Morphometric analyses of rabbit thoracic aorta after poststenotic dilatation.
The aim of this study was to quantify the morphological changes in the arterial wall resulting from poststenotic dilatation (PSD). PSD was produced by placing a split nylon ring around the thoracic aorta of the rabbits at a level of T6-7 during a sterile thoracotomy done under pentobarbital anesthesia. After period of PSD ranging from 1-51 months these rabbits were anesthetized, as were the control animals, and the descending thoracic aorta from the fourth to the eleventh ribs was removed following perfusion fixation with Karnovsky's solution at a constant pressure of 80 mm Hg. The extent of PSD development was variable even though the stenotic ring was the same size in all rabbits. Ultrastructural findings showed degenerative changes of the wall components in the PSD region and were more prominent in the aortas with greater dilatation. Morphometric measurements showed that the PSD was accompanied by a decrease in volume density of both smooth muscle cells (SMCs) and elastin and an increase in collagen and ground substance. These changes were well correlated with degree of dilatation and ratio of internal radius to wall thickness (hence, mean wall stress) but not with duration of PSD. While the number of SMCs per unit volume in the PSD aortas was significantly less than normal (p less than 0.05), there was no significant change in mean cell volume. Although the reduced muscle mass might be expected to lower the capacity of the vessel to maintain tone, previous results show that this does not occur.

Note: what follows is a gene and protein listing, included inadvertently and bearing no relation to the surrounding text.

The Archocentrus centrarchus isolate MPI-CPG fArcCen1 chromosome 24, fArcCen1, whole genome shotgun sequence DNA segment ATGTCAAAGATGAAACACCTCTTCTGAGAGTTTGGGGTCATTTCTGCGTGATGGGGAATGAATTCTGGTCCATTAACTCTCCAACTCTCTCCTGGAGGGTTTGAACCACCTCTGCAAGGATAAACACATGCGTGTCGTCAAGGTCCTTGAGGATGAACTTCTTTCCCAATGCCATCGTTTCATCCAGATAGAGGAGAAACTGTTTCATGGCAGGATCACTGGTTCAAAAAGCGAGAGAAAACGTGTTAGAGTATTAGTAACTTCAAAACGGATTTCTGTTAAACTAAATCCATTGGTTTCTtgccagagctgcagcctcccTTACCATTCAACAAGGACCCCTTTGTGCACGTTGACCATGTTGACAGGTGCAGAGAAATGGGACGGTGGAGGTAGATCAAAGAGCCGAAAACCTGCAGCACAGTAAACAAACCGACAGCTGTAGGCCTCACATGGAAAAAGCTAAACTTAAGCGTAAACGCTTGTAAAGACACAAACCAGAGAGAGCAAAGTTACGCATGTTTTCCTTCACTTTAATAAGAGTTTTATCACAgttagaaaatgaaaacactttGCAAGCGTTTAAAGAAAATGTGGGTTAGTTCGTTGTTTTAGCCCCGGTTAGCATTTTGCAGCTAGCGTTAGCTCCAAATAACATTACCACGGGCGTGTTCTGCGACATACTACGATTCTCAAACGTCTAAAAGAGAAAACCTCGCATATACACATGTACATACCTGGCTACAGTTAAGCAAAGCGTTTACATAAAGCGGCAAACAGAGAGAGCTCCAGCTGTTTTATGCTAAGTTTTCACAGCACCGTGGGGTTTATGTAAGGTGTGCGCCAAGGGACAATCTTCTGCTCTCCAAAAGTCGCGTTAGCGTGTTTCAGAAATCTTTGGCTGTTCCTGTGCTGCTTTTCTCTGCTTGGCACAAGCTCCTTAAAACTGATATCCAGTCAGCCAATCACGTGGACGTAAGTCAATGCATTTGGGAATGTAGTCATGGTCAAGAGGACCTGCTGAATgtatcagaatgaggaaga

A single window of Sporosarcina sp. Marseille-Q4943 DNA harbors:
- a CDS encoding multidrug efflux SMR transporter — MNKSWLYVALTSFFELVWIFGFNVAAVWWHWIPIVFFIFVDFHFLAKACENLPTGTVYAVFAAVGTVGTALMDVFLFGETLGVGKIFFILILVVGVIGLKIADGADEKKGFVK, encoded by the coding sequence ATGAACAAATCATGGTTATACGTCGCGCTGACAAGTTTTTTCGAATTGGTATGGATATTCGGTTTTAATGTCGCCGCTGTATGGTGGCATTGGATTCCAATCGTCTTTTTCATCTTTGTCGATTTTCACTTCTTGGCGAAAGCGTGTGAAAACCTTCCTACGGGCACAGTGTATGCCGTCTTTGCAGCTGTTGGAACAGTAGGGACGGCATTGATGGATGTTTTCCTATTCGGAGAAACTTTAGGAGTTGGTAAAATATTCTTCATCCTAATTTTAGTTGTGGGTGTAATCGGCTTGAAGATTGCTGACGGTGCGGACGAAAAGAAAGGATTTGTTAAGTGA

- Copyright © 1989 by American Heart Association